100225 12:30:48 [Warning] Can't create test file /mnt/RDBMS/RDBMS.lower-test
    /usr/libexec/mysqld: Can't change dir to '/mnt/RDBMS/' (Errcode: 13) 100225 12:30:48 [ERROR] Aborting
    
    100225 12:30:48 [Note] /usr/libexec/mysqld: Shutdown complete
    
    100225 12:30:48  mysqld ended
    My conclusion to this is that root has access to the share (through the exception I added) which was able to chown the folders. However when the 'mysql' cant access it as it needs to be defined somewhere on the 7110 (normally the uids & guids need to match on the NFS server as the NFS client).

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    Duke's Avatar
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    Quote Originally Posted by Ric_ View Post
    @WiPPaH : Click Configuration -> Users to create more users on the box... plus there may be a way to use identity mapping.
    That's only for accounts to administer the box, it isn't used for authenticating access to shares:

    This section describes users who may administer the appliance, roles to manage authorizations granted to users, and how to add them to the system using the BUI or CLI.

    I thought Identity Mapping might be the answer too, but that's just for mapping Windows user accounts to a Unix UID and handling both types of authentication for where you have a share running CIFS and NFS.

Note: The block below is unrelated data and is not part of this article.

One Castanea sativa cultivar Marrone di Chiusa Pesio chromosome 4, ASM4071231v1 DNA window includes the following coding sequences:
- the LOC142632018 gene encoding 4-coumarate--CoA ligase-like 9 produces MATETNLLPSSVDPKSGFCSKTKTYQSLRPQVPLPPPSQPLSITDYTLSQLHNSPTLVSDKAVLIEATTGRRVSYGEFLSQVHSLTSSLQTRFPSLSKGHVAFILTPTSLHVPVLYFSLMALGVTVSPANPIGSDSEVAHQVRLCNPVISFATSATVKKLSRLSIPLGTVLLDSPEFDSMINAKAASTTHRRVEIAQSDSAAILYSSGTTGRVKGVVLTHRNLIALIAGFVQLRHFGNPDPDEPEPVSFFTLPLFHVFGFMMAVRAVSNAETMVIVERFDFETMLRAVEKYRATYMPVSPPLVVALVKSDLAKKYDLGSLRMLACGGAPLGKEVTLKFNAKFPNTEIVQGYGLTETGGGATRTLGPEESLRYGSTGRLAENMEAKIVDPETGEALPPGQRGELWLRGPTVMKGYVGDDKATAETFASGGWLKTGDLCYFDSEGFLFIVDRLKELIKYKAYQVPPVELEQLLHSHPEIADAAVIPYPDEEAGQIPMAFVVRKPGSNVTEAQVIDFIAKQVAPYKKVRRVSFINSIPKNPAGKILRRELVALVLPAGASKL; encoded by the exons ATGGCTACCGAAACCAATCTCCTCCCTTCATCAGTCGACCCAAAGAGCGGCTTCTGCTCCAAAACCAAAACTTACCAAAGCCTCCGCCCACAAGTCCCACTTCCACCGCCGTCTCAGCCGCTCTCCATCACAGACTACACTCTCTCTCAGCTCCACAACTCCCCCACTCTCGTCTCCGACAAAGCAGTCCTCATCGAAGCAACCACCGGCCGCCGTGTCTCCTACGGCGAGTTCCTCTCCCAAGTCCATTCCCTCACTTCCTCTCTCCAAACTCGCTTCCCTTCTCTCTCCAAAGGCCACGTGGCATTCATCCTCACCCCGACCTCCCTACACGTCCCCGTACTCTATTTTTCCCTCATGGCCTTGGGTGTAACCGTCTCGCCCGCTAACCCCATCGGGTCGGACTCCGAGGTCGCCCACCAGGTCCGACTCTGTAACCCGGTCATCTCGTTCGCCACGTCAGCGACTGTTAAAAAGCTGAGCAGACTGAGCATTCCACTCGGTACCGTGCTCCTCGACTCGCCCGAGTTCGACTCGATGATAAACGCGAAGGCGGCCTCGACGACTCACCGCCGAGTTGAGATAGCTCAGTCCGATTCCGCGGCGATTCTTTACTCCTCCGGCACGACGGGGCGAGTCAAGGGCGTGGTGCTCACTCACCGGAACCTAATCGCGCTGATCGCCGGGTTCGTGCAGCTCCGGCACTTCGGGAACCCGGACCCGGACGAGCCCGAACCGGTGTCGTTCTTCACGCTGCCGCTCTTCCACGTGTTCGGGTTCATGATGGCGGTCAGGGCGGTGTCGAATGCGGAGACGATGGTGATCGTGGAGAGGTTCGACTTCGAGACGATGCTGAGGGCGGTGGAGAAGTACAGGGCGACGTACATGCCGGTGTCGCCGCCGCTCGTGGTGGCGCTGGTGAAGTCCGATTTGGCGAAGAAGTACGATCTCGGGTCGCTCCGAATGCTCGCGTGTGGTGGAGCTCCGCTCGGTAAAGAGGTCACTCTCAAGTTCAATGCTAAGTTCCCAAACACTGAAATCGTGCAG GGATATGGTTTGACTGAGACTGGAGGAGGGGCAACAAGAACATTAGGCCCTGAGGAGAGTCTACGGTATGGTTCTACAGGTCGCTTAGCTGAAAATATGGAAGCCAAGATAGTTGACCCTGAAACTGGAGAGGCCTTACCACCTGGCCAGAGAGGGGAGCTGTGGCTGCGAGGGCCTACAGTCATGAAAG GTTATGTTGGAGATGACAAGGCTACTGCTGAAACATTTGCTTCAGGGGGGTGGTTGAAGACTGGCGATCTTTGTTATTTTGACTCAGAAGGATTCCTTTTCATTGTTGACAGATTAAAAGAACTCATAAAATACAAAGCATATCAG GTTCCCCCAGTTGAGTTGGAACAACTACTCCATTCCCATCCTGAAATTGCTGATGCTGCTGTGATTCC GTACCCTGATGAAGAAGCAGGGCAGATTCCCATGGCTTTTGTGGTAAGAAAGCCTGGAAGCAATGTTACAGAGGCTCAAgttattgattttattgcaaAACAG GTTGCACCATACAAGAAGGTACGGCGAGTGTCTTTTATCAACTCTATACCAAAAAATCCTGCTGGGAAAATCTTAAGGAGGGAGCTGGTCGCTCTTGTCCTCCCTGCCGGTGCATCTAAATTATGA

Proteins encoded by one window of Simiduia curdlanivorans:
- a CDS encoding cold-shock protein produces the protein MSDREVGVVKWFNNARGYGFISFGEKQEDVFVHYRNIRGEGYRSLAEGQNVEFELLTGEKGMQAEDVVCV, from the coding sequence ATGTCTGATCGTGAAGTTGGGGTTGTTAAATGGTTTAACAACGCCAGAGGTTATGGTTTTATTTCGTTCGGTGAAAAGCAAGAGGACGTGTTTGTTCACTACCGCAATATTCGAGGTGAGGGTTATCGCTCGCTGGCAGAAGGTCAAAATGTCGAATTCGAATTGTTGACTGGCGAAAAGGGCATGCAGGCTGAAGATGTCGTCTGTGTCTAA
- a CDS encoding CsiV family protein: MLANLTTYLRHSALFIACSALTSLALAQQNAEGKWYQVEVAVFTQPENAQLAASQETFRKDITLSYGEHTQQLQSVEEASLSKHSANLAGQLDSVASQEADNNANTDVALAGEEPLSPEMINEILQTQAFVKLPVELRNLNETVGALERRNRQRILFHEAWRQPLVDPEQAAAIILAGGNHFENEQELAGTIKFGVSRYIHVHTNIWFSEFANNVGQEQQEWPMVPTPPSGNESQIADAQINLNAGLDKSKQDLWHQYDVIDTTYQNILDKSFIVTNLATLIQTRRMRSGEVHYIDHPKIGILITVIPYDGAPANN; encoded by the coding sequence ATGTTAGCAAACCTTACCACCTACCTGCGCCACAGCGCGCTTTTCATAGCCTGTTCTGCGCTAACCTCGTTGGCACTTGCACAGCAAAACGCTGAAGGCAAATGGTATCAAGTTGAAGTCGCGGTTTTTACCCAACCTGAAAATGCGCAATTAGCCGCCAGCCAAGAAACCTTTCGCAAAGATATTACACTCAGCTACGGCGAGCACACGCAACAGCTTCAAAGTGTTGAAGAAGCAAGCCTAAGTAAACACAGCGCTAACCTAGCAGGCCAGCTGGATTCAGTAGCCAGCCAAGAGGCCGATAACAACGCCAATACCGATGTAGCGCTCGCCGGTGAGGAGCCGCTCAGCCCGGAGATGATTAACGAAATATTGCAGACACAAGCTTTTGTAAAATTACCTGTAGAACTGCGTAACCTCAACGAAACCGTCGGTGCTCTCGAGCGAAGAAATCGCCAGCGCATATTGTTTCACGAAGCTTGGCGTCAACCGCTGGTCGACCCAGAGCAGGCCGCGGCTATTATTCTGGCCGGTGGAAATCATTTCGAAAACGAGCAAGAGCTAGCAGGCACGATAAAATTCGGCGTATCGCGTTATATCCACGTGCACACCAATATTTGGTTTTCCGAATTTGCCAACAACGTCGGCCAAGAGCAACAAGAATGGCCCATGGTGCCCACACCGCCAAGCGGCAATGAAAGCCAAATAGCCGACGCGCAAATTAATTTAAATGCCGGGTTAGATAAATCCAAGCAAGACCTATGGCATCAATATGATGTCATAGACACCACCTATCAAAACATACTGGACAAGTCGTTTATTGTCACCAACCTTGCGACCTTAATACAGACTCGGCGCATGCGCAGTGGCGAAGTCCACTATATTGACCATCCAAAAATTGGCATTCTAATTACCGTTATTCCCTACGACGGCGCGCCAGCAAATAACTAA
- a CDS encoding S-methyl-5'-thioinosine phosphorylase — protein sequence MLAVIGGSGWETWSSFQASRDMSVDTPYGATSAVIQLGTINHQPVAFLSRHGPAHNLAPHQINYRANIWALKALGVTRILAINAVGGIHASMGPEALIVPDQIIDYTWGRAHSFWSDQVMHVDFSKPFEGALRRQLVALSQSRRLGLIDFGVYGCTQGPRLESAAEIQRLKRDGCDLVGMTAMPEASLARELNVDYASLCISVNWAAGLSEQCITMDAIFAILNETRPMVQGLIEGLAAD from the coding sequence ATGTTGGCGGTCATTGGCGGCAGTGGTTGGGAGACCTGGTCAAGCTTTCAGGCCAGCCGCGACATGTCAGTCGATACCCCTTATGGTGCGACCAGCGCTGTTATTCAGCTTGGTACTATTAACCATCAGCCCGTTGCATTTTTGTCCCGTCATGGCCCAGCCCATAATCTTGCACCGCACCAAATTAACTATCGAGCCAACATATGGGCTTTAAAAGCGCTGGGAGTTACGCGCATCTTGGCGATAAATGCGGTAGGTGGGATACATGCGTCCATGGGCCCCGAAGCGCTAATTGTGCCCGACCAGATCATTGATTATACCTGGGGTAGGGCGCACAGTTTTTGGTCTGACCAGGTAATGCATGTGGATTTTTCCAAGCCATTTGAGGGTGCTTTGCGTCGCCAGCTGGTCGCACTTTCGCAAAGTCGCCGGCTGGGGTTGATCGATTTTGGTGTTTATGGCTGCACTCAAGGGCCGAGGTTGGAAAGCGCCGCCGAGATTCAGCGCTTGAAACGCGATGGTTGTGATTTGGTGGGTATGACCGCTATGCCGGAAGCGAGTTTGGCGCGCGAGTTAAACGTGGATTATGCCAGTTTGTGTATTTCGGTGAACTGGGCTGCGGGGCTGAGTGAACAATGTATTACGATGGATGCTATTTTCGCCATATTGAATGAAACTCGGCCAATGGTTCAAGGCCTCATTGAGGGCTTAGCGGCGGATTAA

Hmm user 'mysql' already exists on the 7110
    I think you're looking at the actual system accounts on the box itself, not ones that would be used for remote authentication. I think you need to be using the ACLs page on the BUI to configure this. I don't know Unix permissions as well as I should, but what happens if you specify mysql@remotehostname? CIFS permissions have to be done in a similar way (username@domian).

    Have you looked at the Help wiki on the box itself? It's not entirely clear but does have some information.

    Is the virtual machine's VHD on the SAN? If so, then why do you need to create another NFS share to mount on the VM for mysql to use? I'm think I've probably missed something there and there's a good reason.

    Cheers,
    Chris

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    Quote Originally Posted by WiPPaH View Post
    Currently using NFS v3 for compatibility.

    Maybe some more information would be helpful.

    =On the 7110=
    * Created a new default NFS project and share: RDBMS/MySQL
    * Setup the 'Root Access' exception for the VM.

    ==On the VM==
    The Virtual Machine is running CentOS 5.4.
    * mounted NFS share as root to /mnt/RDBMS
    * Installed mysqld which creates a new user 'mysql' for the service.
    * Edited /etc/my.cm to change the datadir to /mnt/RDBMS
    * Ran /usr/bin/mysql_install_db as root which creates a 'mysql' and 'test' folder on /mnt/RDBMS and chown's them to the mysql user.

    .